My thesis advisors are very different and very gifted. Kenneth Arrow taught me (and many others) mathematical economics and general equilibrium theory. When I took his course in general equilibrium theory, the take-home exam that I produced was lost. After a frightening phone call and a successful search for a copy, I rushed it in and waited while Ken read it, which he did (all twelve pages) at a rate of about 2 seconds a page. Now I have to say that there was a lot of mathematics on those pages. I just assumed that he wasn’t really reading it, until he finished and then started asking me some detailed questions about the assumptions and analysis on page five. Describing Ken Arrow’s contributions to economics in the second half of the 20th century would come quite close to just describing the evolution of economics during that period.
Tom Schelling, as all who studied with him knew, had an extraordinarily original mind. Unique in our experience was his capacity to analyze using carefully constructed analogies, with just the right number of similarities and differences. Many of my younger colleagues were motivated in the best possible way by normative and policy questions. I think I tended more to being just fascinated by how markets and mechanisms like them worked. A great deal of that interest and motivation came from hours spent with Tom Schelling. It could be tipping points, focal points, sorting out congestion on a beach with surfers and swimmers, deterrence. Schelling’s curiosity seemed endless and his capacity to shed light remarkable.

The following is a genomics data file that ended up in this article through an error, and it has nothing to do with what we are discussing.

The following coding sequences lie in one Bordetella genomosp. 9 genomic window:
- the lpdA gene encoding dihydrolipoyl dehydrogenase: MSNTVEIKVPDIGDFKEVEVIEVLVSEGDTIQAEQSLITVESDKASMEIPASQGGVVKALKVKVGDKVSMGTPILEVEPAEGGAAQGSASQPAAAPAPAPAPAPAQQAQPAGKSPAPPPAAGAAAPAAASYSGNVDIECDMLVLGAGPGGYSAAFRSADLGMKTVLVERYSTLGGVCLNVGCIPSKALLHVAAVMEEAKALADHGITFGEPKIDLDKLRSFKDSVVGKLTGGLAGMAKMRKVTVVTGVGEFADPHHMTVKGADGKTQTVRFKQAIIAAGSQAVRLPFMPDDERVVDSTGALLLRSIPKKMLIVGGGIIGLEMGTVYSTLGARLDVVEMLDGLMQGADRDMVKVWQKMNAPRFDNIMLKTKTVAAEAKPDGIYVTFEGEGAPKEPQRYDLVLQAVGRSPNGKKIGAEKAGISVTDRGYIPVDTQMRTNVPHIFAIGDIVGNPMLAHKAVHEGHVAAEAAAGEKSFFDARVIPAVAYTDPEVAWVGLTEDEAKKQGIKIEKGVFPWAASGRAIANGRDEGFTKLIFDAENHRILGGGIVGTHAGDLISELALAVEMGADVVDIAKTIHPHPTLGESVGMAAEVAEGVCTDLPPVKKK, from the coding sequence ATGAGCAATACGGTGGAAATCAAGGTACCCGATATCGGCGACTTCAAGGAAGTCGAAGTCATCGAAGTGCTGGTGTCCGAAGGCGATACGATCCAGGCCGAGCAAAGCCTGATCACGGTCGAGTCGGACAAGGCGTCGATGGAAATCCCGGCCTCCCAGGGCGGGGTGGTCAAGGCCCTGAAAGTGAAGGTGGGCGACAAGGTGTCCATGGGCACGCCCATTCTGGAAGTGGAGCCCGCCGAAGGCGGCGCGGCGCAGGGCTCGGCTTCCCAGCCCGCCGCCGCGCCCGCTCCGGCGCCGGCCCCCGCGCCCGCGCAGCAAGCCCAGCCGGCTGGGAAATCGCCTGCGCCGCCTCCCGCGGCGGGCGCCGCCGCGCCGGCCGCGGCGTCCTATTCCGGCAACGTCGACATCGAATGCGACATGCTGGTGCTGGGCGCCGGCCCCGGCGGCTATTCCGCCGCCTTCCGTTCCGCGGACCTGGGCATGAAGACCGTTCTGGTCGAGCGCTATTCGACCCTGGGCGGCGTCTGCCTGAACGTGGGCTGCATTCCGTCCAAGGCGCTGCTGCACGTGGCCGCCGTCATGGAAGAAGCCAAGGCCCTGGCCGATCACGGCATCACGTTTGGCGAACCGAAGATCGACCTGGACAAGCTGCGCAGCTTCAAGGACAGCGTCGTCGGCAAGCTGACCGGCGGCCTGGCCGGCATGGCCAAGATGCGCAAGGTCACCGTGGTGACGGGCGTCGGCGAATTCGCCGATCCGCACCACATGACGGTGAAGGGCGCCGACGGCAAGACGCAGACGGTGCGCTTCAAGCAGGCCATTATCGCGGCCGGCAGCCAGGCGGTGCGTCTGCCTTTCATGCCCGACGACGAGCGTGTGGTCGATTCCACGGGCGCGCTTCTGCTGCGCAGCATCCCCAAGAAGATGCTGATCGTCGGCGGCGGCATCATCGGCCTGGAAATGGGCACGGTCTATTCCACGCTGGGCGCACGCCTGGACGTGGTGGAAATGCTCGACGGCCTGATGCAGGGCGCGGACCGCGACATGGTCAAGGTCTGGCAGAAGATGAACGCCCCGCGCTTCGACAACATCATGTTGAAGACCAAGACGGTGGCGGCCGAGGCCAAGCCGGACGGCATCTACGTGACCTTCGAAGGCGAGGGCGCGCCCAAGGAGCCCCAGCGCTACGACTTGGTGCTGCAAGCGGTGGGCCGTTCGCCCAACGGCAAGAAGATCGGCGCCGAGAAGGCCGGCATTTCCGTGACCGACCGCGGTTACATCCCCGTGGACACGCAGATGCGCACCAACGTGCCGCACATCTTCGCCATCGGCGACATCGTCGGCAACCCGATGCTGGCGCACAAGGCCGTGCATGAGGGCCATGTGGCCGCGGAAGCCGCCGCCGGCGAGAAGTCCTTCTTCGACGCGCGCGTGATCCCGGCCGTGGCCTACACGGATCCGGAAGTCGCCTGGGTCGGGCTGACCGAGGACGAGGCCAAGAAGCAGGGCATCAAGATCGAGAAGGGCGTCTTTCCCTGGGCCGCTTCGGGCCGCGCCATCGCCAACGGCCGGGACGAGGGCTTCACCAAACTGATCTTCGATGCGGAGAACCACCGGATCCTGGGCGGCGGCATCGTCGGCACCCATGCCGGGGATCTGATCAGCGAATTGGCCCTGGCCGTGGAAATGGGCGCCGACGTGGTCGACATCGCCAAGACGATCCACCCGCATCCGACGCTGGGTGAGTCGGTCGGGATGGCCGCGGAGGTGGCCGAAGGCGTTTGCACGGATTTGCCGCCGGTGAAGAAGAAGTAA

Richard Zeckhauser saved me from exiting from academia prematurely, after perhaps too many years in classes and libraries. He started me teaching and tolerated with grace the first few embarrassing outings. I wrote my first paper with him on insurance markets, moral hazard and adverse selection. Richard’s lightning quick mind was and is matched by the tremendous breadth of his interests and his intuitive grasp of complex phenomena. More than once I had the experience of having him tell me the answer to some complex market problem, my not completely understanding the answer, going away for a couple of weeks to try to capture it in a model, and deciding after that effort that he was right in the first place.
It is not uncommon for graduate students to be encouraged to pick something relatively safe or at least manageable as a thesis topic. Honestly, it is not bad advice. But I have to say that I never received advice like that, or if I did, I didn’t hear it. In addition to their time and insight, I owe to my advisors their encouragement and support for grappling with the informational structure of markets, however risky that might have been.
I should like to acknowledge and thank Gilbert Harmon, Richard Ludwig and Robert Kuenne at Princeton University. They are largely responsible for my interest in philosophy and economics and for the interest I developed in trying scholarship and teaching as a career.